Putting Children in Context

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Studies of adult sentence processing have established that the referential context in which sentences are presented plays an immediate role in their interpretation, such that features of the referential context mitigate, and even eliminate, so-called 'garden-path' effects. The finding that the context ordinarily obviates garden path effects is compelling evidence for the Referential Theory, advanced originally by Crain and Steedman, (1985) and extended in Altmann and Steedman (1988).

Recent work by Trueswell, Sekerina, Hill and Logrip (1999) suggests, however, that children may not be as sensitive as adults to contextual factors in resolving structural ambiguities. This conclusion is not anticipated by the Referential Theory and it also runs counter to the Continuity Assumption, which supposes that children and adults access the same cognitive mechanisms in processing language.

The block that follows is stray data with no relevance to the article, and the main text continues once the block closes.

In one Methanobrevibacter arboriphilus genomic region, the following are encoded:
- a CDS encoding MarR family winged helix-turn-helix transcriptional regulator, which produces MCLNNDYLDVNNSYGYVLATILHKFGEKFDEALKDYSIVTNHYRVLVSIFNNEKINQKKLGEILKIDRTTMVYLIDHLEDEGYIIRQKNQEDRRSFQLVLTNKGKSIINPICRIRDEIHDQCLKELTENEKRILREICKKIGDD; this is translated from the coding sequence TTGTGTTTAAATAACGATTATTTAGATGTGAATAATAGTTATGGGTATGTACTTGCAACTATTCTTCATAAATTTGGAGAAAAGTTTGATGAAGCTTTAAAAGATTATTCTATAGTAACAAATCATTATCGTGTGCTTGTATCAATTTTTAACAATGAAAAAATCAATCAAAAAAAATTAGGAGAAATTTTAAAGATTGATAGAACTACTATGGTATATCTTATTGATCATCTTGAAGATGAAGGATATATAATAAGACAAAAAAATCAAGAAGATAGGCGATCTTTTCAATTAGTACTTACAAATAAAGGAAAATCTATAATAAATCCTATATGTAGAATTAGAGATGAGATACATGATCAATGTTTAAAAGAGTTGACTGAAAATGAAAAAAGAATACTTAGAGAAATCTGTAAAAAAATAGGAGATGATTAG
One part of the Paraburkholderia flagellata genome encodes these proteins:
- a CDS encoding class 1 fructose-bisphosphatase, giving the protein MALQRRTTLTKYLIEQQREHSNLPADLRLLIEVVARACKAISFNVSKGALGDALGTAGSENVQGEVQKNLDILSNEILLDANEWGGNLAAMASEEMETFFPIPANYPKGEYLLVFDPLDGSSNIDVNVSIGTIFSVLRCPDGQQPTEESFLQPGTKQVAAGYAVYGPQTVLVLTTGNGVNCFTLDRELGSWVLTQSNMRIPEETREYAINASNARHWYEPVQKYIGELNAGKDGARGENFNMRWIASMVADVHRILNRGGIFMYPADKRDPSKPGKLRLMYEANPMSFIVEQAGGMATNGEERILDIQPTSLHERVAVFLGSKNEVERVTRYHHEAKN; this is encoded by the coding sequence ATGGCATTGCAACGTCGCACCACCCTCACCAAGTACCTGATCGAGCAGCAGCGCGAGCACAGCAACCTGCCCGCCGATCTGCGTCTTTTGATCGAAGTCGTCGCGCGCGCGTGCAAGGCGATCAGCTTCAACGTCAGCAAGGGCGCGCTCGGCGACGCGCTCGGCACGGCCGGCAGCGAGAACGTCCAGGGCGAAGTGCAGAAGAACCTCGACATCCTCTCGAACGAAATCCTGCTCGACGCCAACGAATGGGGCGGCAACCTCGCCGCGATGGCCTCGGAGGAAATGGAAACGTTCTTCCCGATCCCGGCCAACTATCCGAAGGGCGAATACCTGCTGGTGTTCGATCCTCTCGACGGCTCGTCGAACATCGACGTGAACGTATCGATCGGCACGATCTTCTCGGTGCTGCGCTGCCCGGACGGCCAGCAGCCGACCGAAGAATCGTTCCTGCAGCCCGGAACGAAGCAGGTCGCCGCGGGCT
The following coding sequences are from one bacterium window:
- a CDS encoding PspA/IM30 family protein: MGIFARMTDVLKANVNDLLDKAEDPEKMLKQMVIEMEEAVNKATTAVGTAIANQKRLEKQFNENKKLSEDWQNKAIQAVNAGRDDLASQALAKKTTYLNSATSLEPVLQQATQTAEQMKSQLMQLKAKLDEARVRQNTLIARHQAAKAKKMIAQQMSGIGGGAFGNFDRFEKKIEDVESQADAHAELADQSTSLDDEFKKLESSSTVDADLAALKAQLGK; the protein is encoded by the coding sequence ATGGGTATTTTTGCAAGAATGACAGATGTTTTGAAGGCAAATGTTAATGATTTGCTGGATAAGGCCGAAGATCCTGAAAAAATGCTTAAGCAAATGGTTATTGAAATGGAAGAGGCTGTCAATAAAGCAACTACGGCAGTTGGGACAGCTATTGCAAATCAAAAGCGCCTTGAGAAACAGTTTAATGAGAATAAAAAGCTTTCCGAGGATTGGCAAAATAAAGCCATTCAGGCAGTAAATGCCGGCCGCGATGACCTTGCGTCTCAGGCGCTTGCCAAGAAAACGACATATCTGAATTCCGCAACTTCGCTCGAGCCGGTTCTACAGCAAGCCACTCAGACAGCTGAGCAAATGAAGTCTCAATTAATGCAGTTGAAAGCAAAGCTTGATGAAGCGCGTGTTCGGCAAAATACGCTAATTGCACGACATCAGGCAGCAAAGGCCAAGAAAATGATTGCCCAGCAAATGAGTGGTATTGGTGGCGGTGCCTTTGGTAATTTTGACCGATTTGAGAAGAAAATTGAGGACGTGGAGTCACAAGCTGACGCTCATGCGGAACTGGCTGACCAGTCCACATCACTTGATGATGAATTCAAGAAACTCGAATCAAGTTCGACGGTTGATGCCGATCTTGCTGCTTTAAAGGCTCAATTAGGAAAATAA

The purpose of this work was to reexamine the observations that have led researchers to conclude that children, unlike adults, may lack sensitivity to features of the referential context in comprehension and ambiguity resolution. A series of experiments has been conducted to evaluate this conclusion. The findings show that the performance systems of children and adult differ minimally. Children are sensitive to the same features of the referential context as adults are, and they make use of the context to resolve structural ambiguities in sentence interpretation.

In addition, the present study provides evidence in favor of children's pragmatic and semantic knowledge.